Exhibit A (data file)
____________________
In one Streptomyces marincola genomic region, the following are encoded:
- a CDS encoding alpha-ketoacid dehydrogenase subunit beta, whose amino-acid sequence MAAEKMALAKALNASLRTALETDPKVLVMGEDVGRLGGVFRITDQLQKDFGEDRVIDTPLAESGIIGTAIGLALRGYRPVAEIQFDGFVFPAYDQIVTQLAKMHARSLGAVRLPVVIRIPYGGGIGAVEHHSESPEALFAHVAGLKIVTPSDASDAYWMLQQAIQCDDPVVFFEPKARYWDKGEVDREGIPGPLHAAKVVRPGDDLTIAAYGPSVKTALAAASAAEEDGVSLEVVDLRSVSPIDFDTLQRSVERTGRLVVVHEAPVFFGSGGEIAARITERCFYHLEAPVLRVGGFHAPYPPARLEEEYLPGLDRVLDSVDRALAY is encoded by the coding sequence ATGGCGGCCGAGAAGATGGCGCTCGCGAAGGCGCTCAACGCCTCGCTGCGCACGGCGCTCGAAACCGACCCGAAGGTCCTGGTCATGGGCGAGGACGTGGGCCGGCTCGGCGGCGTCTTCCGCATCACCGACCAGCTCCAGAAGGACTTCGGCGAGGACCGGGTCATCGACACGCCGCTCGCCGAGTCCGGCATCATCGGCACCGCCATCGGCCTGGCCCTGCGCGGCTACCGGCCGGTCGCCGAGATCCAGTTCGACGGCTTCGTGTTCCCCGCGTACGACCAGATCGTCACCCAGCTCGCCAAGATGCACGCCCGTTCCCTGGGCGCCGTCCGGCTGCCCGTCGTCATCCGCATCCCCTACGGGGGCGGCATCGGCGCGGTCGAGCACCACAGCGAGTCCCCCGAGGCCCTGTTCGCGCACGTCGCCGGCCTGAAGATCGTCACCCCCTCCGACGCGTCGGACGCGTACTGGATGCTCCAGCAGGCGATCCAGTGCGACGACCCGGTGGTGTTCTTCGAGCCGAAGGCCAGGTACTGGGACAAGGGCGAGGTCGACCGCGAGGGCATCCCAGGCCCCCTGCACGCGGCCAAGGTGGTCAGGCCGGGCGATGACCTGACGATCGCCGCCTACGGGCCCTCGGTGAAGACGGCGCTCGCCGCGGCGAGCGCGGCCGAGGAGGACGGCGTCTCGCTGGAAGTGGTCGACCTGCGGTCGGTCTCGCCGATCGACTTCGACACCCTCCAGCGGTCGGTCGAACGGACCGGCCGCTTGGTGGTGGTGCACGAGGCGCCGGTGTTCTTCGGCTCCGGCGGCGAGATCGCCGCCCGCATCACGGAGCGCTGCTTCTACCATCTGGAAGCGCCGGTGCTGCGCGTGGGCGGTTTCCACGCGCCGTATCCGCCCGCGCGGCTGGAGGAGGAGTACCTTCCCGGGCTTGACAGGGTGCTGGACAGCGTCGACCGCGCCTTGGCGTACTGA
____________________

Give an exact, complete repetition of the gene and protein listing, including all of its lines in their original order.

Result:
In one Streptomyces marincola genomic region, the following are encoded:
- a CDS encoding alpha-ketoacid dehydrogenase subunit beta, whose amino-acid sequence MAAEKMALAKALNASLRTALETDPKVLVMGEDVGRLGGVFRITDQLQKDFGEDRVIDTPLAESGIIGTAIGLALRGYRPVAEIQFDGFVFPAYDQIVTQLAKMHARSLGAVRLPVVIRIPYGGGIGAVEHHSESPEALFAHVAGLKIVTPSDASDAYWMLQQAIQCDDPVVFFEPKARYWDKGEVDREGIPGPLHAAKVVRPGDDLTIAAYGPSVKTALAAASAAEEDGVSLEVVDLRSVSPIDFDTLQRSVERTGRLVVVHEAPVFFGSGGEIAARITERCFYHLEAPVLRVGGFHAPYPPARLEEEYLPGLDRVLDSVDRALAY is encoded by the coding sequence ATGGCGGCCGAGAAGATGGCGCTCGCGAAGGCGCTCAACGCCTCGCTGCGCACGGCGCTCGAAACCGACCCGAAGGTCCTGGTCATGGGCGAGGACGTGGGCCGGCTCGGCGGCGTCTTCCGCATCACCGACCAGCTCCAGAAGGACTTCGGCGAGGACCGGGTCATCGACACGCCGCTCGCCGAGTCCGGCATCATCGGCACCGCCATCGGCCTGGCCCTGCGCGGCTACCGGCCGGTCGCCGAGATCCAGTTCGACGGCTTCGTGTTCCCCGCGTACGACCAGATCGTCACCCAGCTCGCCAAGATGCACGCCCGTTCCCTGGGCGCCGTCCGGCTGCCCGTCGTCATCCGCATCCCCTACGGGGGCGGCATCGGCGCGGTCGAGCACCACAGCGAGTCCCCCGAGGCCCTGTTCGCGCACGTCGCCGGCCTGAAGATCGTCACCCCCTCCGACGCGTCGGACGCGTACTGGATGCTCCAGCAGGCGATCCAGTGCGACGACCCGGTGGTGTTCTTCGAGCCGAAGGCCAGGTACTGGGACAAGGGCGAGGTCGACCGCGAGGGCATCCCAGGCCCCCTGCACGCGGCCAAGGTGGTCAGGCCGGGCGATGACCTGACGATCGCCGCCTACGGGCCCTCGGTGAAGACGGCGCTCGCCGCGGCGAGCGCGGCCGAGGAGGACGGCGTCTCGCTGGAAGTGGTCGACCTGCGGTCGGTCTCGCCGATCGACTTCGACACCCTCCAGCGGTCGGTCGAACGGACCGGCCGCTTGGTGGTGGTGCACGAGGCGCCGGTGTTCTTCGGCTCCGGCGGCGAGATCGCCGCCCGCATCACGGAGCGCTGCTTCTACCATCTGGAAGCGCCGGTGCTGCGCGTGGGCGGTTTCCACGCGCCGTATCCGCCCGCGCGGCTGGAGGAGGAGTACCTTCCCGGGCTTGACAGGGTGCTGGACAGCGTCGACCGCGCCTTGGCGTACTGA